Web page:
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A special visitor comes to Stewart Elementary
Learn about Hansel the Arson Dog and his visit
Posted on 02/24/2020
Learn about Hansel the Arson Dog and his visit

Learning about community helpers took an interesting turn at Stewart Elementary on February 19. Kindergartners, first- and fourth graders met a very special visitor who works in our community every day.

Hansel the Arson Dog for Central Pierce Fire & Rescue came to demonstrate how he does his job. He brought his handler, Deputy Fire Marshall Chris Lorenz along with him to explain how they work together to get the job done.
Hansel at Stewart

Hansel can find a toothpick hidden on a football field with a single drop of accelerant on it, says Lorenz. His sense of smell is that good, and that’s why Hansel was chosen to become a federal officer working as an Arson Dog.

They didn’t just talk about how he does his job, Hansel showed them. And the students got to participate. With parent permission, six students were chosen to have a Q-tip with a trace amount of accelerant on it placed on their shoe while Hansel was in another room.

Hansel at StewartNext, three students at a time who had the Q-tips were randomly added to a line-up of about 15 students who all stood quietly. Lorenz brought Hansel out and led him down the line of students. One, two, three — as he quickly moved down the line, Hansel stopped and sat in front of each student who had the Q-tip attached to their shoe. And each time he was rewarded with food from his handler.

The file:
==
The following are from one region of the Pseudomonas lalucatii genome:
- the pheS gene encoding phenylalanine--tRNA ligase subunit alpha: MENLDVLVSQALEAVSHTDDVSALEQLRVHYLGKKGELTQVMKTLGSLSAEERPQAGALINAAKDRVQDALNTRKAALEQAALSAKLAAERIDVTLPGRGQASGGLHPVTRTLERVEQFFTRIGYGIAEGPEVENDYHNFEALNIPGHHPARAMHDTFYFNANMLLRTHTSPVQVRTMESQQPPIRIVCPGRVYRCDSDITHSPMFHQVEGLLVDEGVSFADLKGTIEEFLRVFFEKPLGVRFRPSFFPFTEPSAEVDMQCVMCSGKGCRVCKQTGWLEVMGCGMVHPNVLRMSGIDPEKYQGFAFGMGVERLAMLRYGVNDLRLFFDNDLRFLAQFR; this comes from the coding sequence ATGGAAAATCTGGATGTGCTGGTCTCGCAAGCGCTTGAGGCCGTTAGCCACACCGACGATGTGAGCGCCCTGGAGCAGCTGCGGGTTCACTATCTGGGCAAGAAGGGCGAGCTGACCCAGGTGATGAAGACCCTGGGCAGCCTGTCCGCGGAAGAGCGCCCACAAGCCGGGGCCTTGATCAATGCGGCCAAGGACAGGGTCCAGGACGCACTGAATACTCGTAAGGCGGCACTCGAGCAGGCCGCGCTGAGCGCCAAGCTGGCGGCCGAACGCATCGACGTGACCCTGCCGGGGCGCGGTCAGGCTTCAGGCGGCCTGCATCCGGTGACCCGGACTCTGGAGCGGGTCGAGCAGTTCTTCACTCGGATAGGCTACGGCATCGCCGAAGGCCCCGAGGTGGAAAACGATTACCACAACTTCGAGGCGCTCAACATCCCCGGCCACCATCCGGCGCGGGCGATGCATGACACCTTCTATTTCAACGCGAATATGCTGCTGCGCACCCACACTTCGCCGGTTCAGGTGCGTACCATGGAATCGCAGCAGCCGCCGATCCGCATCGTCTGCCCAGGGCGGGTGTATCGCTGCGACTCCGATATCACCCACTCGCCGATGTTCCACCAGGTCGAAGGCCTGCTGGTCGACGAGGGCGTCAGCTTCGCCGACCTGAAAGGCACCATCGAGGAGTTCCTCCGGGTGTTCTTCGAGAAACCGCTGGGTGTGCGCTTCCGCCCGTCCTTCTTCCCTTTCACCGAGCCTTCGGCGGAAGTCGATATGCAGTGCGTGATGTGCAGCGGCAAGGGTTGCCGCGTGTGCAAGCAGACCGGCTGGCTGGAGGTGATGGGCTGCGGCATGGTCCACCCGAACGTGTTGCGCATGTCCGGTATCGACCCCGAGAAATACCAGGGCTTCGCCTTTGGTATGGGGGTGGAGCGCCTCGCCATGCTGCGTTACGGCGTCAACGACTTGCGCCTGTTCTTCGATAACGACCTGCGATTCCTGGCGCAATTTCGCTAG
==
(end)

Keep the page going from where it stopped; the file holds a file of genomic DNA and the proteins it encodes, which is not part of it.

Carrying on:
As they learned about Hansel, what it takes to become an Arson Dog, and how he does his job, the students had an opportunity to ask questions.

Hansel is 21 months old and weighs 83 pounds. He is required to maintain that weight within a few pounds. As an Arson Dog, Hansel lives with his trainer and is a part of the family. Where they go, he goes.

Hansel was originally bred to be a Seeing Eye Dog; however, he loves to chase leaves when the wind blows them, and that distraction led to the decision to place him in the Arson Dog Training Program in Virginia. He excelled in his training and Lorenz went to Virginia where they trained together before bringing him to Washington.

“He sniffs out fire,” says Lorenz. Hansel uses his sense of smell to search for accelerant. When he finds it, he is rewarded with dog food. He searches in all sorts of environments, including burned houses and buildings. Sometimes he is used to identify an arson suspect in a line-up.
Hansel and Lorenz

The training is continuous and extensive. He recently trained in one of the district’s surplus school buses while it was empty.  “We partner with local emergency response agencies, such as police and fire, in a variety of ways to help them train,” says Char Krause, Director of Students Services and School Safety.

Every year they return to the training facility in Virginia and go through extensive testing. “There are hundreds and hundreds of different types of them [accelerant] and he has to find every one of them. They test once a year and they must pass. If they miss one, they’re done,” says Lorenz.

And there were a few last questions for Hansel:

  • What is his favorite color? Dogs are color blind.
  • How fast can he run? Very fast.
  • How long does he run for? A long time.
  • Can he dig? We try not to let him dig.
  • Where does he sleep? He sleeps in his kennel at night, but sometimes he doesn’t like to get up in the morning…

Nancy French